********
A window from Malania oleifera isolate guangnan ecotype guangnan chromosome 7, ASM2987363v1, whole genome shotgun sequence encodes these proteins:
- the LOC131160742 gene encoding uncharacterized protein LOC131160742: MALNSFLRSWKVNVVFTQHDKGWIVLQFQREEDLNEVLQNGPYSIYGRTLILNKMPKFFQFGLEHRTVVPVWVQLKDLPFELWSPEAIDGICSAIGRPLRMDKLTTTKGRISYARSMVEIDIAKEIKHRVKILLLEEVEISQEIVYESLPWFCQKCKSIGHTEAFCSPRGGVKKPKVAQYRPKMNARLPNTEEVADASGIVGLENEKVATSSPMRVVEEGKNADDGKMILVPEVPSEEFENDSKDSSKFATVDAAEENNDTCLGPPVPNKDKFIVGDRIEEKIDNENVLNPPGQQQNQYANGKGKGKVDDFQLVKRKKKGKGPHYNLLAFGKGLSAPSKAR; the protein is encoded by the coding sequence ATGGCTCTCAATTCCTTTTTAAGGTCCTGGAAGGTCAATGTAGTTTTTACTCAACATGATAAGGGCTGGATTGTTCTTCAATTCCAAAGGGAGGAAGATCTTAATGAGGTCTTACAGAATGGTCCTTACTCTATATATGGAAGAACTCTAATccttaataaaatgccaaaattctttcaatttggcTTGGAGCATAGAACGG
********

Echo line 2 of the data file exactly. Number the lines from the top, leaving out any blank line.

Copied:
- the LOC131160742 gene encoding uncharacterized protein LOC131160742: MALNSFLRSWKVNVVFTQHDKGWIVLQFQREEDLNEVLQNGPYSIYGRTLILNKMPKFFQFGLEHRTVVPVWVQLKDLPFELWSPEAIDGICSAIGRPLRMDKLTTTKGRISYARSMVEIDIAKEIKHRVKILLLEEVEISQEIVYESLPWFCQKCKSIGHTEAFCSPRGGVKKPKVAQYRPKMNARLPNTEEVADASGIVGLENEKVATSSPMRVVEEGKNADDGKMILVPEVPSEEFENDSKDSSKFATVDAAEENNDTCLGPPVPNKDKFIVGDRIEEKIDNENVLNPPGQQQNQYANGKGKGKVDDFQLVKRKKKGKGPHYNLLAFGKGLSAPSKAR; the protein is encoded by the coding sequence ATGGCTCTCAATTCCTTTTTAAGGTCCTGGAAGGTCAATGTAGTTTTTACTCAACATGATAAGGGCTGGATTGTTCTTCAATTCCAAAGGGAGGAAGATCTTAATGAGGTCTTACAGAATGGTCCTTACTCTATATATGGAAGAACTCTAATccttaataaaatgccaaaattctttcaatttggcTTGGAGCATAGAACGG